I will bless her, and moreover I will give you a son by her. I will bless her, and she shall give rise to nations; kings of peoples shall come from her. (Genesis 17:16) Remember what God promised Abraham and Sarah. The God who promised to give them a son is the same God who told Abraham to sacrifice this same son. Therefore, Abraham had confidence in God that even if his son will be offered as a sacrifice, he will come back in order to fulfill the promise. That’s a clear sign that there will be a resurrection.

But God said to Abraham, “Do not be distressed because of the boy and because of your slave woman; whatever Sarah says to you, do as she tells you, for it is through Isaac that offspring shall be named for you. (Genesis 21:12) In the Old Testament, we will read Abraham was assured of God’s promise that it is through Isaac that descendants shall be named after him. In the New Testament, we will read Abraham actually “considered the fact that God is able even to raise someone from the dead—and figuratively speaking, he did receive him back. (Hebrews 11:19) Abraham’s faith rested on his belief in resurrection so he was able to fulfill God’s command with obedience and courage. For his readiness to sacrifice his son for the sake of his faith, he was called the“Father of a multitude of nations. (Genesis 17:5)

Isaac as the Prefiguration of Jesus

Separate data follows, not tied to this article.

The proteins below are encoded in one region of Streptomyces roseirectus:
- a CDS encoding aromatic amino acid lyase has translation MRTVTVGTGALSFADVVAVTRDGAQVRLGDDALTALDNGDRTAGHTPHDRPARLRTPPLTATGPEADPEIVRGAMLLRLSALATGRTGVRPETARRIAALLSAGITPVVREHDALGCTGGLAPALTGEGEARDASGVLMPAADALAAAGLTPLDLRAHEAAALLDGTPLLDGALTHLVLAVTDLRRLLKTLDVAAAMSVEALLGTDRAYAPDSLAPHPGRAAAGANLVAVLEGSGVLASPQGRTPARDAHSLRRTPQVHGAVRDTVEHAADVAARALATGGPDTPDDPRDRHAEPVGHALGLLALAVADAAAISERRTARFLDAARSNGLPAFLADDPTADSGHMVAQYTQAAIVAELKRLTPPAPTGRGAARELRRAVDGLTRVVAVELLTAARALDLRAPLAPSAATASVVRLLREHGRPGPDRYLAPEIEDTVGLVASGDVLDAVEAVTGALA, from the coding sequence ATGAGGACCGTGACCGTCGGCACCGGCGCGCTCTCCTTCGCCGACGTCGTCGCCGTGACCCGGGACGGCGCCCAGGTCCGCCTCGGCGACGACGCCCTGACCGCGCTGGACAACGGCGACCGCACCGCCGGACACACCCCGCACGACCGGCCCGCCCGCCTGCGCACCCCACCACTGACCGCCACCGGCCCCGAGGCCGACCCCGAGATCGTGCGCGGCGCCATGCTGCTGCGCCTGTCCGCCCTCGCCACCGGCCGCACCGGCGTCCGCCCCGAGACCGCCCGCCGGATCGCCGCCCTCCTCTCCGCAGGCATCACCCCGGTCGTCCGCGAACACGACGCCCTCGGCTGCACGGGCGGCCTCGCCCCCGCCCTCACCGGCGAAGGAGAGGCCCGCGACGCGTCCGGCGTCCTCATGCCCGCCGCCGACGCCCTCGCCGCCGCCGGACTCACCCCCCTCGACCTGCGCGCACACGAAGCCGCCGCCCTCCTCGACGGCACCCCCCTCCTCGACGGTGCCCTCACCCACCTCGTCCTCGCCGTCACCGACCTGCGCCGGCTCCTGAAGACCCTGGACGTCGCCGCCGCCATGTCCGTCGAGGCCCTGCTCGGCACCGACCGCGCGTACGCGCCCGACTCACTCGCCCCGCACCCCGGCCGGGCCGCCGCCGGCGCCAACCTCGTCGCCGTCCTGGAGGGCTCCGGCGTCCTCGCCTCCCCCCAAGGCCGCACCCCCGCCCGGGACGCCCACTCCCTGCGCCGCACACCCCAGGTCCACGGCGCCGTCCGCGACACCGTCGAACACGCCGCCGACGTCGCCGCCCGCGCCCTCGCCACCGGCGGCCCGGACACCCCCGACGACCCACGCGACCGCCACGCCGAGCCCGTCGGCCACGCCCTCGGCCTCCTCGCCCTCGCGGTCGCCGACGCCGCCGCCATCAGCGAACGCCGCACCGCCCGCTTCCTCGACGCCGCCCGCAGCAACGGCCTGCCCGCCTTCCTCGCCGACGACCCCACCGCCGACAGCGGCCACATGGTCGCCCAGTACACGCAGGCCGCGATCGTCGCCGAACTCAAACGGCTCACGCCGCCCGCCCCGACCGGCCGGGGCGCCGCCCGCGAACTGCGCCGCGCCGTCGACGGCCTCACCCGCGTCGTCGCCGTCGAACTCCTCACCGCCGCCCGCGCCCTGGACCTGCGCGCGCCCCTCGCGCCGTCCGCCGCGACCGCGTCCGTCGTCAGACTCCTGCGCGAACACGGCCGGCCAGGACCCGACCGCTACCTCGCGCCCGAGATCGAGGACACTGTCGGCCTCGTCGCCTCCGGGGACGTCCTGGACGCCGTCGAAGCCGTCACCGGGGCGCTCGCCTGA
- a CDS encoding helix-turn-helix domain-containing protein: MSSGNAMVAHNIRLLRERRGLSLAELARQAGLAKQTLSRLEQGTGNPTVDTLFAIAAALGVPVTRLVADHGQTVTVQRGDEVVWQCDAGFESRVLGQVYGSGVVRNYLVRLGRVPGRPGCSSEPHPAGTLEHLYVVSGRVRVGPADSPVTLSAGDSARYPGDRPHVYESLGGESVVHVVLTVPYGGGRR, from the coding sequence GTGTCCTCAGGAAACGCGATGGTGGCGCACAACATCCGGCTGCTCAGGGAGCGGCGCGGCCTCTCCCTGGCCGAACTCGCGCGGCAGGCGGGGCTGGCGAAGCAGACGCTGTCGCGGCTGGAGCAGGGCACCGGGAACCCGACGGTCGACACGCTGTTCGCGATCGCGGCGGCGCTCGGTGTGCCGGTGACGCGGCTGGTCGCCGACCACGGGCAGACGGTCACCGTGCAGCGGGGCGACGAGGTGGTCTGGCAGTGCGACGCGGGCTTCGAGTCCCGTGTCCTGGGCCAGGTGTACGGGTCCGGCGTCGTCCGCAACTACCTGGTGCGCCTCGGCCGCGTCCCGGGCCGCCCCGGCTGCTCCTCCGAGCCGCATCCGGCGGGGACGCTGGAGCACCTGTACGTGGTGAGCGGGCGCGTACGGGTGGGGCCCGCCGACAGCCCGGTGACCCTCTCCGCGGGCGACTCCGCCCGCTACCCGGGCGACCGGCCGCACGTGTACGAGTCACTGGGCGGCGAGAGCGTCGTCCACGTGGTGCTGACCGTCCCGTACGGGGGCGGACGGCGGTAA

Isaac is the promised child for Abraham and Sarah. Most of us think Isaac was only a boy when he was offered as a sacrifice. In the Jewish religion, however, it is believed Isaac was 30 or 33, just as Jesus was 33 during his crucifixion.

On the third day Abraham looked up and saw the place far away. (Genesis 22:4) It was a three-day journey reaching the mountain where God showed the sacrifice was going to take place. Here, we can see a connection with Abraham’s sacrifice and Jesus’ crucifixion. We will see Abraham getting Isaac back on the third day just as Jesus was resurrected on the third day.

Abraham took the wood of the burnt offering and laid it on his son Isaac, and he himself carried the fire and the knife. So the two of them walked on together. (Genesis 22:6) Isaac carried the wood just like Jesus carried the wooden cross, where they were going to be sacrificed. “Fire” is the symbol of the Holy Spirit and the “knife” is the symbol of suffering and passion. “The two of them walked on together” means the Father and Son are in communion with each other in their suffering.

Then Isaac asked his father,“The fire and the wood are here, but where is the lamb for a burnt offering? (Genesis 22:7) Abraham said, “God himself will provide the lamb for a burnt offering, my son.” So the two of them walked on together. (Genesis 22:8) Later, this lamb will be revealed as Jesus, the “Lamb of God” (John 1:29) that the Heavenly Father himself will provide as an offering for the salvation of the world.

When they came to the place that God had shown him, Abraham built an altar there and laid the wood in order. He bound his son Isaac, and laid him on the altar, on top of the wood. (Genesis 22:9) Isaac was about 30 years of age, while his father was about 130. If Isaac had wanted to escape, he could’ve done it easily. But he didn’t. He submitted himself silently and willingly to his father, out of obedience. This is the true sense of Jesus’ sacrifice. It was not forced but it was a humble and voluntary acceptance of the father’s will. Isaac was seen laid on top of the wood, just as Jesus was laid on top of the wooden cross.